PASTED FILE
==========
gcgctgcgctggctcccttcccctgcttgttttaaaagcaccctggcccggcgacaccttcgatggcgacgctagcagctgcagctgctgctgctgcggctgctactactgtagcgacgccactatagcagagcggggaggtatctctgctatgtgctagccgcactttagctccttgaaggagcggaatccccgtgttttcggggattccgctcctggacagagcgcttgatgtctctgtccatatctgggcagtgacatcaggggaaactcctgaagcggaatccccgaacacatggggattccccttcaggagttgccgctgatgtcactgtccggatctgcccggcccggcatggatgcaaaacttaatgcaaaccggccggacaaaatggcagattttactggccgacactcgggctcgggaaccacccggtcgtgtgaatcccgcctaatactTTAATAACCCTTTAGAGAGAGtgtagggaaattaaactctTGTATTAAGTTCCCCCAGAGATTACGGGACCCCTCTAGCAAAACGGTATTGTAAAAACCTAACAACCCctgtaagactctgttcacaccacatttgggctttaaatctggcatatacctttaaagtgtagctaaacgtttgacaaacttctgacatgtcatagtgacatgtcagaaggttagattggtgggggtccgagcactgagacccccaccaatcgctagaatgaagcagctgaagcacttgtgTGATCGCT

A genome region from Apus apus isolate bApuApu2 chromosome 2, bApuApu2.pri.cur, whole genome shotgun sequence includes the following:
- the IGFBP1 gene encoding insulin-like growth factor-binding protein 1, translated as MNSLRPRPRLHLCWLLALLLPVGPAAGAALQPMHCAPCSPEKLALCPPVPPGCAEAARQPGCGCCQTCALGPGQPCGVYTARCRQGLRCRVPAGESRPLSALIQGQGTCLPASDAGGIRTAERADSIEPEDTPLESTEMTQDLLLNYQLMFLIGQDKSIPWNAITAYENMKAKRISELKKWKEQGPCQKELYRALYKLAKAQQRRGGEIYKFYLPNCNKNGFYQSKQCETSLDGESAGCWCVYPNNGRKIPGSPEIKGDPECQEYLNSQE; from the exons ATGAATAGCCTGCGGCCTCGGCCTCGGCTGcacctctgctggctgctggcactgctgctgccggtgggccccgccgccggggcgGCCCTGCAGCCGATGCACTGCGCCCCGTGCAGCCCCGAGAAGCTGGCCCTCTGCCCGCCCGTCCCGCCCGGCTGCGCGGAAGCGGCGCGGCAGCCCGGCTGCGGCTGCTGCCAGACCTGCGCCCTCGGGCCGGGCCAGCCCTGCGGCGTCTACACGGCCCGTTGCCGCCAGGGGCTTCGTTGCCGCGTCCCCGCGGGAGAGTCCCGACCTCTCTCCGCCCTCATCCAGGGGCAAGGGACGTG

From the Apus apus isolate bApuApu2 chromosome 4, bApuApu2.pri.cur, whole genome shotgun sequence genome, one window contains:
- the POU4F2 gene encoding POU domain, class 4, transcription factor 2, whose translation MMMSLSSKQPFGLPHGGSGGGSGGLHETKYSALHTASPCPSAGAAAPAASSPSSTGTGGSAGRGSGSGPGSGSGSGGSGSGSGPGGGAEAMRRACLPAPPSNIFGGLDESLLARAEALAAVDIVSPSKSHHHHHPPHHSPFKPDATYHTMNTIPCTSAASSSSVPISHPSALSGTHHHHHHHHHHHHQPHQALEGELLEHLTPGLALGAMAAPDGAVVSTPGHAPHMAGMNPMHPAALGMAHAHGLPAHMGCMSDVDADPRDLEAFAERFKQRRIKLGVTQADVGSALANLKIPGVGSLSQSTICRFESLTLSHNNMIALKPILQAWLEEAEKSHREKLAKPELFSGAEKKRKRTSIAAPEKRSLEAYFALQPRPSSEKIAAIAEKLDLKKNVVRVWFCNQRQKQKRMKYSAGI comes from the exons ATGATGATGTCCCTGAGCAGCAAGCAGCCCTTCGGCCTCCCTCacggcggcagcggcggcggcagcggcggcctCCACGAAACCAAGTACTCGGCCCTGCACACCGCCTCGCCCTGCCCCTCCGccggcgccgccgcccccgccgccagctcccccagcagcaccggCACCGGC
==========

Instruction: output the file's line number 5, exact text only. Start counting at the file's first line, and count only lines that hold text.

- the POU4F2 gene encoding POU domain, class 4, transcription factor 2, whose translation MMMSLSSKQPFGLPHGGSGGGSGGLHETKYSALHTASPCPSAGAAAPAASSPSSTGTGGSAGRGSGSGPGSGSGSGGSGSGSGPGGGAEAMRRACLPAPPSNIFGGLDESLLARAEALAAVDIVSPSKSHHHHHPPHHSPFKPDATYHTMNTIPCTSAASSSSVPISHPSALSGTHHHHHHHHHHHHQPHQALEGELLEHLTPGLALGAMAAPDGAVVSTPGHAPHMAGMNPMHPAALGMAHAHGLPAHMGCMSDVDADPRDLEAFAERFKQRRIKLGVTQADVGSALANLKIPGVGSLSQSTICRFESLTLSHNNMIALKPILQAWLEEAEKSHREKLAKPELFSGAEKKRKRTSIAAPEKRSLEAYFALQPRPSSEKIAAIAEKLDLKKNVVRVWFCNQRQKQKRMKYSAGI comes from the exons ATGATGATGTCCCTGAGCAGCAAGCAGCCCTTCGGCCTCCCTCacggcggcagcggcggcggcagcggcggcctCCACGAAACCAAGTACTCGGCCCTGCACACCGCCTCGCCCTGCCCCTCCGccggcgccgccgcccccgccgccagctcccccagcagcaccggCACCGGC